Delays Mean Long Lines for Voters in Florida, Utah, and Other States
San Francisco - Problems with electronic voting machine failures kept some polls from opening, created long lines, and left many voters puzzled about whether their votes were counted in Tuesday's high stakes election.
The Electronic Frontier Foundation (EFF) joined a nationwide team of technology lawyers and other experts staffing nationwide call centers and legal command posts on Election Day. The volunteers chronicled election problems, assisted voters, and worked with election officials to pull malfunctioning machines wherever possible. By 8:00 pm ET on Tuesday, over 17,000 incidents, including machine-related problems, had been reported to the Election Protection Coalition's 866-OUR-VOTE hotline.
The types of machine problems reported to EFF volunteers were wide-ranging in both size and scope. Polls opened late for machine-related reasons in polling places throughout the country, including Ohio, Florida, Georgia, Virginia, Utah, Indiana, Illinois, Tennessee, and California. In Broward County, Florida, voting machines failed to start up at one polling place, leaving some citizens unable to cast votes for hours. EFF and the Election Protection Coalition sought to keep the polling place open late to accommodate voters frustrated by the delays, but the officials refused. In Utah County, Utah, more than 100 precincts opened one to two hours late on Tuesday due to problems with machines. Both county and state election officials refused to keep polling stations open longer to make up for the lost time, and a judge also turned down a voter's plea for extended hours brought by EFF.
"If election officials insist on depending on this unreliable technology, they should be prepared to react appropriately when things go wrong," said EFF Legal Director Cindy Cohn. "Voters should not have to bear the brunt of this poor planning. We are very disappointed that the court did not recognize that."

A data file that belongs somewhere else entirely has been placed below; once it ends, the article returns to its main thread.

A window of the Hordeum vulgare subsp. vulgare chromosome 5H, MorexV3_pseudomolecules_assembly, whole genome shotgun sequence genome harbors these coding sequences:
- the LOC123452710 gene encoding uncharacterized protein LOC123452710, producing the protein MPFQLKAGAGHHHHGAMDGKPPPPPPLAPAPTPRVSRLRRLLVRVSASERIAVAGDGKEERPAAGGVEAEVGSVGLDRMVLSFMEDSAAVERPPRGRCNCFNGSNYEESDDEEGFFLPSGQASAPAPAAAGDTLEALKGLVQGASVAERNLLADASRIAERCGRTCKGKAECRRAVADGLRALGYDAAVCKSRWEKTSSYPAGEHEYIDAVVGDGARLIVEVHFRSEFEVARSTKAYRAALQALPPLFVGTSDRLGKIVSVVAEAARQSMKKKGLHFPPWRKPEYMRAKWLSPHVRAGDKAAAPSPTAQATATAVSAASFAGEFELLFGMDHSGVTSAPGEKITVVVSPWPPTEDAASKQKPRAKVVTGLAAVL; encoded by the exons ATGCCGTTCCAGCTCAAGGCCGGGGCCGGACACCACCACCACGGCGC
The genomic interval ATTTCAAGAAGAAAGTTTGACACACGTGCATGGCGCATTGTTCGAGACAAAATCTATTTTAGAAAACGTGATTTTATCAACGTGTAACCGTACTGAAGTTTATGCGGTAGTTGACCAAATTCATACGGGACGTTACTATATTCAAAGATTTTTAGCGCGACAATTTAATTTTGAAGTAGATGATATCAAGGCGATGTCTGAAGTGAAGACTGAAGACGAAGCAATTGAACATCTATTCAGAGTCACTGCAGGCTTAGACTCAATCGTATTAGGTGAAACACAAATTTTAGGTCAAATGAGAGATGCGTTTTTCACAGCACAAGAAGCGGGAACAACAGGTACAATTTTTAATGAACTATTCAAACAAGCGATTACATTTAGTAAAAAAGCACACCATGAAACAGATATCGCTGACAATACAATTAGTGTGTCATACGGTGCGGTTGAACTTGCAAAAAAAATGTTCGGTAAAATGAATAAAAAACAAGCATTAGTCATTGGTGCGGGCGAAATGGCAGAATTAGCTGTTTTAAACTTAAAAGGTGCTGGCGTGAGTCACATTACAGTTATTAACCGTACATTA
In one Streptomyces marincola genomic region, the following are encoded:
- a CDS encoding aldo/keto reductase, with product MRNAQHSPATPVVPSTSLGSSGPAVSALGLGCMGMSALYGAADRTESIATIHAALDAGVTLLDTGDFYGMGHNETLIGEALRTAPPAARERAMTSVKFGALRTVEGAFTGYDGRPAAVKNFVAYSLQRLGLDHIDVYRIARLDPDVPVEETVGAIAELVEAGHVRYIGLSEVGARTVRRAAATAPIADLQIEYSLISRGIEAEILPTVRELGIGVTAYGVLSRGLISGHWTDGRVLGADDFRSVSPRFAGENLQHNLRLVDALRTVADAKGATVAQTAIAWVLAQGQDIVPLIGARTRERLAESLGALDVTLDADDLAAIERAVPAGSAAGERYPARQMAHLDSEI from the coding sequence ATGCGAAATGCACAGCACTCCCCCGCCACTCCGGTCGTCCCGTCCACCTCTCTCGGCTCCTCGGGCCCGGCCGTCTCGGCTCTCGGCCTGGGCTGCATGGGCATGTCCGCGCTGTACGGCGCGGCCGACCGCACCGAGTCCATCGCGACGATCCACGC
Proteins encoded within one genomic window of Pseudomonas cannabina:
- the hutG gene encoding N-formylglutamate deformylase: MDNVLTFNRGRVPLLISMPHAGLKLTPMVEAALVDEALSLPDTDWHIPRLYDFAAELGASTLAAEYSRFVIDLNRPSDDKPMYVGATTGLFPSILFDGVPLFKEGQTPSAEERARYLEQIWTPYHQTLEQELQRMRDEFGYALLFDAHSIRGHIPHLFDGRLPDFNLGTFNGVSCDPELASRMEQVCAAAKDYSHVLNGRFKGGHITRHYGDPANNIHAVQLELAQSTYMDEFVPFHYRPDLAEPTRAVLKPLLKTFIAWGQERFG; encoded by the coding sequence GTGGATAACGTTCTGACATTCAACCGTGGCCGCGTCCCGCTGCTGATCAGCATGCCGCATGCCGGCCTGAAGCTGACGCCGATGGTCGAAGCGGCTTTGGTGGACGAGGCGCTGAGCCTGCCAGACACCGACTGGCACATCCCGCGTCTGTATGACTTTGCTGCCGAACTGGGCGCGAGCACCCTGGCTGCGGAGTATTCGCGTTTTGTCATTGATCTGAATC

"Jumping vote" problems -- touchscreen machines displaying selections not intended by voters -- once again appeared across the country and across machine models. Some voters again encountered difficulty making or changing selections on touchscreen machines, resulting in long lines and frustrated voters leaving polling places. Optical scan machines also broke down in many places, most prominently in Cook County, Illinois, but also in Los Angeles, California, also leading to long delays for voters.
The national monitoring campaign was developed after many states hastily implemented flawed electronic voting machines and related election procedures. Twenty-three states still do not require a paper record of all votes, despite the demonstrated technical failures of e-voting machines in the 2004 presidential election. Without a record, voters cannot verify that the e-voting machines are recording their votes as intended, and election officials cannot conduct recounts. In addition, most of these machines use "black box" software that hasn't been publicly reviewed for security.
But poorly designed systems are not the only problem. Most election workers remain woefully under-trained regarding potential e-voting problems. Vendor technicians frequently have unsupervised access to voting equipment, and local election officials routinely deny attempts to examine e-voting audit data.
Along with supporting local election reform, EFF has helped Congressional Rep. Rush Holt's Voter Confidence and Increased Accessibility Act garner immense, bipartisan support. The bill contains several critically important election reforms, including the requirement of a paper trail for all electronic voting machines, random audits, and public availability of all code used in elections.
"Voters deserve these practical election reforms -- not long lines and unverifiable results," said EFF Staff Attorney Matt Zimmerman.
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